Saturday, December 14, 2013

o holy night of sunflower seeds on a paper plate

Last weekend we went to a holiday party for the clinic where AK is interning, which means almost everything about the party was top secret for reasons relating to the intricate traditions of psychoanalysis. Can I say that I got a nice scarf in the white-elephant gift exchange? I don’t even know.

Can I say that the host’s house was super posh, in a way that was one part early California mission, one part Buddhist monastery? The host herself was wearing a non-sheer version of the dress below, and we had a good time.

Hands on.
Last night we went to a party for Razorcake, the punk rock magazine editor Todd Taylor invited me to contribute to after I met him at my reading with Sean Carswell in June. It had never occurred to me that I could write for such a publication, because one time in seventh grade I wrapped embroidery thread in Rastafarian colors around tiny braids in my hair, was asked what reggae bands I liked and had no answer. I’ve been very careful about being a poseur ever since.

Rastafarian or dirty hippie or seventh grader who raided her mom's sewing supplies? The late eighties in the 'burbs were a confusing time.
My upcoming Razorcake articles are about poetry and prosthetic limbs (stay tuned!), so I’m interpreting “punk” in the broadest sense of the word.

Anyway, I think it’s okay to blog about punk rockers. Even if they have their own intricate traditions.

They were dressed in their finest button-studded jackets and many-zippered pants. They gathered on the back porch of Todd’s house, which he bought with twenty years of savings from people who’d let a massive ant colony live and bury its minions under the carpet.

I didn’t know many people, but thankfully a writer named Brodie—whom I also met at Skylight but had since developed one of those internet-disconnect relationships with, where I was like, “Oh, you’re @Fair_Dig!” and it took me a minute—proved to be the friendliest person ever, and immediately introduced us to his friends, who included an awesome and funny ESL teacher/real estate blogger named Bianca and a girl named Simon who kind of acted like she was in a mosh pit the whole night.

There was only one baby at the party, and she wasn’t wearing anything with a skull on it, I’m pleased to report, just a little bonnet and polka-dot socks. Her dad carried her around so she could stare at things.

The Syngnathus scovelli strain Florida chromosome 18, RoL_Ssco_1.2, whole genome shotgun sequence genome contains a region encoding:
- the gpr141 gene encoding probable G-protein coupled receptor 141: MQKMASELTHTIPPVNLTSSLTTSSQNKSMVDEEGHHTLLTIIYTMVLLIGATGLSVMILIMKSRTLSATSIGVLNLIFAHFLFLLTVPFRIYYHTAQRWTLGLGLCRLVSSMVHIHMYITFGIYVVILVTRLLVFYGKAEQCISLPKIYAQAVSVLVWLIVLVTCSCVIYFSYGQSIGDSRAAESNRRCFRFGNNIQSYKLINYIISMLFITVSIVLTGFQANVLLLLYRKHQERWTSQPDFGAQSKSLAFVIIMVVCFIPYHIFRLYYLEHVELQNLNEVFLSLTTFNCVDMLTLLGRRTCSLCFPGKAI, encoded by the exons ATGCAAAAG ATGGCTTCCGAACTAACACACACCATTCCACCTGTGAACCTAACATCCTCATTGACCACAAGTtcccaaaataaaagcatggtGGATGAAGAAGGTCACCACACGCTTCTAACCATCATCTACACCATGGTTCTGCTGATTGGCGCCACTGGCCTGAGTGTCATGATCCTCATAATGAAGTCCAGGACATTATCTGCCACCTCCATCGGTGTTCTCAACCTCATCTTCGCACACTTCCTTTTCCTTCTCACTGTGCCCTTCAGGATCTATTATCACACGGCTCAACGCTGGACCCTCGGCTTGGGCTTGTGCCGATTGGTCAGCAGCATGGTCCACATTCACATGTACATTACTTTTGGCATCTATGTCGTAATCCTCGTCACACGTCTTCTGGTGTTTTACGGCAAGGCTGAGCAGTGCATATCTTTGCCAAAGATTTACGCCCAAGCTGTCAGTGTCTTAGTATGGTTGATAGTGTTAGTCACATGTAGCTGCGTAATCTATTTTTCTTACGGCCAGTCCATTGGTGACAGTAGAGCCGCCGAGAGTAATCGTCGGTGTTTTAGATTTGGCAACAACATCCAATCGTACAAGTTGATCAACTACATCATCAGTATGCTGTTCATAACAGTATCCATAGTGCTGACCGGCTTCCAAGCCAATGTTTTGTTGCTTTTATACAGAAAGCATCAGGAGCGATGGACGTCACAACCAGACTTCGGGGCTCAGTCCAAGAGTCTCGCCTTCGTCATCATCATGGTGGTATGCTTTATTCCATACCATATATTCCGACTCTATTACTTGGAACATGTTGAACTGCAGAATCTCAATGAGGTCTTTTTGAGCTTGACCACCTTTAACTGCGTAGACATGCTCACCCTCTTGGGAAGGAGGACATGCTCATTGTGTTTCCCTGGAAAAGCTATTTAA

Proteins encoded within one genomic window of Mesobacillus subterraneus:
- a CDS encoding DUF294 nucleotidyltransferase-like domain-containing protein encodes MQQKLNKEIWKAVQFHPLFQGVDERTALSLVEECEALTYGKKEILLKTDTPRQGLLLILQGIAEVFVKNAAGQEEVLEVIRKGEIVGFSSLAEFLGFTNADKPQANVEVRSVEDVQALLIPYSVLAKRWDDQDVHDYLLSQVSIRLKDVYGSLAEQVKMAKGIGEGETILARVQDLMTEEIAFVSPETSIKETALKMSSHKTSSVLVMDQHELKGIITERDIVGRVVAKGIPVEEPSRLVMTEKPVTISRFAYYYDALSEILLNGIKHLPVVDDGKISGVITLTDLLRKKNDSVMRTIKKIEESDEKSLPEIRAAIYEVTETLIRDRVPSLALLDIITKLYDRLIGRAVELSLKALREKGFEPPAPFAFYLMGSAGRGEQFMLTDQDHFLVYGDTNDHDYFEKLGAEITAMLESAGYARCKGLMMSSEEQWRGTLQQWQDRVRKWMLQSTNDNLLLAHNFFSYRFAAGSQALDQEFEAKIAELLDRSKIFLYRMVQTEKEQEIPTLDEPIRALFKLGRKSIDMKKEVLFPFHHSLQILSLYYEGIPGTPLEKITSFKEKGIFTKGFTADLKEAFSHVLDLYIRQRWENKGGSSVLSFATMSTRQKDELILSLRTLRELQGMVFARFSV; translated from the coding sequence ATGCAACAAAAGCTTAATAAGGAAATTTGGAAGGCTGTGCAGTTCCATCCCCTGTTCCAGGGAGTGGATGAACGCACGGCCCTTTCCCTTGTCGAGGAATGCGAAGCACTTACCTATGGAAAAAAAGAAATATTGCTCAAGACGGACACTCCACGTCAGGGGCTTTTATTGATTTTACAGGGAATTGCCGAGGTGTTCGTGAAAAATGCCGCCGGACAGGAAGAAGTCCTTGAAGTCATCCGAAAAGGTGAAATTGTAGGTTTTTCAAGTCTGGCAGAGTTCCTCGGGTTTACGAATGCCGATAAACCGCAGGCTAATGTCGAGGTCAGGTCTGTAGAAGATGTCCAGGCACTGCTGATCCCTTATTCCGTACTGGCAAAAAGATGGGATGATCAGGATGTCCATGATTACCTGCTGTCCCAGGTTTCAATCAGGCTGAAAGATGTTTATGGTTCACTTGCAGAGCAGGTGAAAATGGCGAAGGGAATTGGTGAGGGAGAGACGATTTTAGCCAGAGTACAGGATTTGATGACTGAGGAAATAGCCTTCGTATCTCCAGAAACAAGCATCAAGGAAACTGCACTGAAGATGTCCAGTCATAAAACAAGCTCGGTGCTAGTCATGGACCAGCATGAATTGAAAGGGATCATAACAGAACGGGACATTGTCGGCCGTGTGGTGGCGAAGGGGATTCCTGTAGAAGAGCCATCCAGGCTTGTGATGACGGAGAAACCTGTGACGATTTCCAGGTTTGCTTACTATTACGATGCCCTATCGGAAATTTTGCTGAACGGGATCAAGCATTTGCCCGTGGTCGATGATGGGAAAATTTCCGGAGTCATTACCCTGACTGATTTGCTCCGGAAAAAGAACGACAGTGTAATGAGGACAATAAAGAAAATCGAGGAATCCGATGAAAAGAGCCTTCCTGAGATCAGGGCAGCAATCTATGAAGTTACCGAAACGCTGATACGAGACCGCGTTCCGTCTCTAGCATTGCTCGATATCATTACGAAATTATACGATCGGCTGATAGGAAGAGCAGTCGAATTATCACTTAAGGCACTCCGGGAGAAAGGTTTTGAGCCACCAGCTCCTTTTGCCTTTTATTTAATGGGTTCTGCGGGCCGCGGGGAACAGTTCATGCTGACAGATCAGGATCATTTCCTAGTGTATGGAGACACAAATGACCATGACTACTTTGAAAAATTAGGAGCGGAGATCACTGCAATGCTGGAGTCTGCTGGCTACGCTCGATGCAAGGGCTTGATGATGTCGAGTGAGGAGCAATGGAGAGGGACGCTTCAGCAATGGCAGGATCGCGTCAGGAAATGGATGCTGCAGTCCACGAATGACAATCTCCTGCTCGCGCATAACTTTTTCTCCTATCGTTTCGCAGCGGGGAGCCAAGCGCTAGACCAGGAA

“She’s at this stage where she really fixates on things, and I’m glad,” he said. “I’m like, ‘Yes! You’re not blind!’”

Not that there's anything wrong with blind kids! Or guide dogs with...bunny ears? See forthcoming article about prosthetics, etc.
At one point, standing on the patio and watching our breath form icy puffs, AK pointed out a pile of sunflower seeds on a paper plate.

“I love that,” she said. “Someone’s like, ‘Let’s put some sunflower seeds out, but not even in a bowl.’”

We agreed it was a welcome contrast to last weekend’s party, at which all the food was a little…Pinteresty. Gluten-free chocolate cookies and what appeared to be mini macarons, dusted with flecks of peppermint or pistachio powder. I should add that the big vat of guacamole at the Razorcake party was heavenly, because great food doesn’t have to be ready for its Instagram close-up. 

Macarons are the Jenna Jameson of food porn.
I’ve theorized to AK before that aging punk rockers (no offense! I’m an aging non-punk!) are some of my favorite people. They prove that DIY can be a noble but unpretentious philosophy, not just an affectation because you’re young and poor, or an affectation because you’re a yuppie who likes to drink artisanal coffee from a mason jar. (The cups at one Razorcake meeting were Laura Scudder’s peanut butter jars with the labels only half scrubbed off.) They prove that you’re never too old to be truly committed to what you love.

“I guess there are lots of ways to be a grown-up,” I said, looking at the plate of sunflower seeds. There were also some of those addictive salt-and-pepper potato chips, which I ate straight from the bag.

2 comments:

bronwyn said...

I choose Laura Scudders specifically for the jars. Thank you for giving us all permission to not scrub off the labels.

Peter Varvel said...

Thank you for confirming, once again, that "there are lots of ways to be a grown-up."